The government in its session in Nové Sady (in the Nitra region) on Wednesday, August 22, approved changes to the Labour Code that are designed to strengthen the protection of employees.
The changes concern the rights of people working via agreements, a definition of dependent work and the repeated signing of labour contracts, which are now due to be discussed in parliament in September and are expected to come into effect on January 1, 2013. According to the proposed changes, some 500,000 people working via agreements will gain a similar working status and benefits as ordinary employees. Measures regarding working hours, including overtime and standby, will also apply to those working via agreements. Like ordinary employees, these people will have the right to take time off from work in the event of health problems. In addition, measures concerning the minimum wage will apply to them.
Conversely, people working via agreements will not have the right to take holidays, as this will not be legally manageable if a single person is working according to several agreements. They will not be eligible to benefits such as meal contributions either. The proposed amendments to the Labour Code will also encompass severance payments.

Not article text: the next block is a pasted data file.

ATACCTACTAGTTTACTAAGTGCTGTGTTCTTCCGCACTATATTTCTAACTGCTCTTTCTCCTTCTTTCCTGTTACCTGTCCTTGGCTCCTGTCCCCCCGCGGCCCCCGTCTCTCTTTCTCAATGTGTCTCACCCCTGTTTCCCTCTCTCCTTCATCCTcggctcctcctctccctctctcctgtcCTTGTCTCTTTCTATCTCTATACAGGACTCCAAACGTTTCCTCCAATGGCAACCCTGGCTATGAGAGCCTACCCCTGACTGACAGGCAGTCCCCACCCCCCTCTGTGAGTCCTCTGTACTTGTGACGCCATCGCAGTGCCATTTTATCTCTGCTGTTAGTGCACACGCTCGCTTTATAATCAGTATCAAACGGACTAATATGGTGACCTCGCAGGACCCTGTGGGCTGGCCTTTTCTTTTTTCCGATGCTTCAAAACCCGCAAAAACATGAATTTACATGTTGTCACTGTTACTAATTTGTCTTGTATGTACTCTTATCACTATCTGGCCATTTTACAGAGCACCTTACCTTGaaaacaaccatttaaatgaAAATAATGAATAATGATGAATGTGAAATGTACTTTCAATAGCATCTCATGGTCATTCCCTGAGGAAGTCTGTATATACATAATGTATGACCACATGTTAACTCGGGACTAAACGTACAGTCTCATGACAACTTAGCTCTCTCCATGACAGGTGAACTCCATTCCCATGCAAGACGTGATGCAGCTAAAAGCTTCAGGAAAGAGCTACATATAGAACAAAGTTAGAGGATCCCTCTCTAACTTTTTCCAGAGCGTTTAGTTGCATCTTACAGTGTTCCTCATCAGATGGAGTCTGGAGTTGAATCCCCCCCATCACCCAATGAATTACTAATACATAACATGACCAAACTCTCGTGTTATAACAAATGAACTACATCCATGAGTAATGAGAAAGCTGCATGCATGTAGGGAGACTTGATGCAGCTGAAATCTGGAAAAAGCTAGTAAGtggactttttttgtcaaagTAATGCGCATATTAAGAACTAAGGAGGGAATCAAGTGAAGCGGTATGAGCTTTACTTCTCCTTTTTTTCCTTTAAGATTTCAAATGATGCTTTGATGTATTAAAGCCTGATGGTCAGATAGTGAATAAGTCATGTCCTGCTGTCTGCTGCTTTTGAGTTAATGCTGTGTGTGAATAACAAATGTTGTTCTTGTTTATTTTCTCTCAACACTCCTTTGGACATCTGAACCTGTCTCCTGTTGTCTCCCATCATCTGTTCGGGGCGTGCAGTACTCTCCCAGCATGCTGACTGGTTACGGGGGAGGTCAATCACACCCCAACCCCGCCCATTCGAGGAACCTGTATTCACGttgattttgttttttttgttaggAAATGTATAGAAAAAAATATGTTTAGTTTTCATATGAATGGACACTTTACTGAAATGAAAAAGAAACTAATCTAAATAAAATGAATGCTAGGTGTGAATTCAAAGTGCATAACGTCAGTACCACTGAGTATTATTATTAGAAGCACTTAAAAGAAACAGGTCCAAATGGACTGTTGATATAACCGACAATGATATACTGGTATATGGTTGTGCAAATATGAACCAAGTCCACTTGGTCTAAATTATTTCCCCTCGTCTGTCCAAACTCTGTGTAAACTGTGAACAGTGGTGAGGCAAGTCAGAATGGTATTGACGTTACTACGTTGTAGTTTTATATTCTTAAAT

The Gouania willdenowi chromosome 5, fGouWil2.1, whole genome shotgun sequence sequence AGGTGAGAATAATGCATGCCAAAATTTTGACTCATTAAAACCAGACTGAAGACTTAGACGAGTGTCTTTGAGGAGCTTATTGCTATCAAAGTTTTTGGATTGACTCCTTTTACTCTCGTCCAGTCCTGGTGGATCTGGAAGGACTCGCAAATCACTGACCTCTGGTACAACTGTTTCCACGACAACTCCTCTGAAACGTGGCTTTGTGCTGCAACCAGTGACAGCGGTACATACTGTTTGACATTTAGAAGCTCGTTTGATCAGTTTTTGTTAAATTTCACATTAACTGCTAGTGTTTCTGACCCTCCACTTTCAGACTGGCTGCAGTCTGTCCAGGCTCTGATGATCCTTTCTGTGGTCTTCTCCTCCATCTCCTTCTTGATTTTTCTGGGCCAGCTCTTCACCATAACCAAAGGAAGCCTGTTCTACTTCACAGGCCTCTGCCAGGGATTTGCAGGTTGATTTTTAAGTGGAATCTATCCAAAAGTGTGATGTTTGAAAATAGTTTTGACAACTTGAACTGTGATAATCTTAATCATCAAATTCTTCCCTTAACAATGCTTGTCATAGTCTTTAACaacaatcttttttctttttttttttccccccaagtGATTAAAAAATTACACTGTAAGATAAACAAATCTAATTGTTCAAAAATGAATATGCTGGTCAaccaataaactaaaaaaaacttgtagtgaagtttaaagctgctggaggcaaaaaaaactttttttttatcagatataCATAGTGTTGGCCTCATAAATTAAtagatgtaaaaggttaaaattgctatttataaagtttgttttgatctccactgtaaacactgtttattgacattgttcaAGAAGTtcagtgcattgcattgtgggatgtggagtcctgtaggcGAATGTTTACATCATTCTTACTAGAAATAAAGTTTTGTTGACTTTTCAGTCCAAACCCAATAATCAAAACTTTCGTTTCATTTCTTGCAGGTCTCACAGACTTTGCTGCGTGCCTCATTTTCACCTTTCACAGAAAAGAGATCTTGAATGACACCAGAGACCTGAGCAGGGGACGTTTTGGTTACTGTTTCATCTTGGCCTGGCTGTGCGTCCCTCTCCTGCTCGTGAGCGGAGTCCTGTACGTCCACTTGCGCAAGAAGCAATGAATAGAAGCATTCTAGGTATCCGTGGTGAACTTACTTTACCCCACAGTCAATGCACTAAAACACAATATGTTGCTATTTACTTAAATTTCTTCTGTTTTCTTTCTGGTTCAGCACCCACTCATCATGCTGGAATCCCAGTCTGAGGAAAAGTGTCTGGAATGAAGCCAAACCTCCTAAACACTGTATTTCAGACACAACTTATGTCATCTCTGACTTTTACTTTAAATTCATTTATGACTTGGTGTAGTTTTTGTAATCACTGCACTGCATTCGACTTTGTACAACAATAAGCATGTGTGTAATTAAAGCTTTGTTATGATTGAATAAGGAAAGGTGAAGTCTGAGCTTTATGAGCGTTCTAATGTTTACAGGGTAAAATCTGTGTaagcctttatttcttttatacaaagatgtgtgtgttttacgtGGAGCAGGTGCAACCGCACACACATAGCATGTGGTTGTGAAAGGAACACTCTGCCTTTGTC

"Employees who have worked for their current employer for at least two years in a row should be eligible for this payment," Labour Ministry State Secretary Branislav Ondruš told the TASR newswire. The maximum notice period should reach four months if an employee has worked for their current employer for more than 20 years.
Under the planned changes, it will not be possible for employers to proscribe or negotiate the amount of overtime work above a limit of 150 hours per year via a collective contract. Only medical personnel will be exempted from this rule. They will be able to work as many as 250 hours of overtime. Changes should also apply to the repeated signing of labour contracts. Under the current legislation, it is not possible to prolong contracts more than three times within a 24-month period. This should be reduced to no more than twice within 24 months. Compensation for unjustified dismissal should be adjusted.
The changes will also affect trade union organisations, which will not need to prove that they have at least a certain number of representatives working for a company.
Compiled by Zuzana Vilikovská from press reports
The Slovak Spectator cannot vouch for the accuracy of the information presented in its Flash News postings.
23. Aug 2012 at 10:00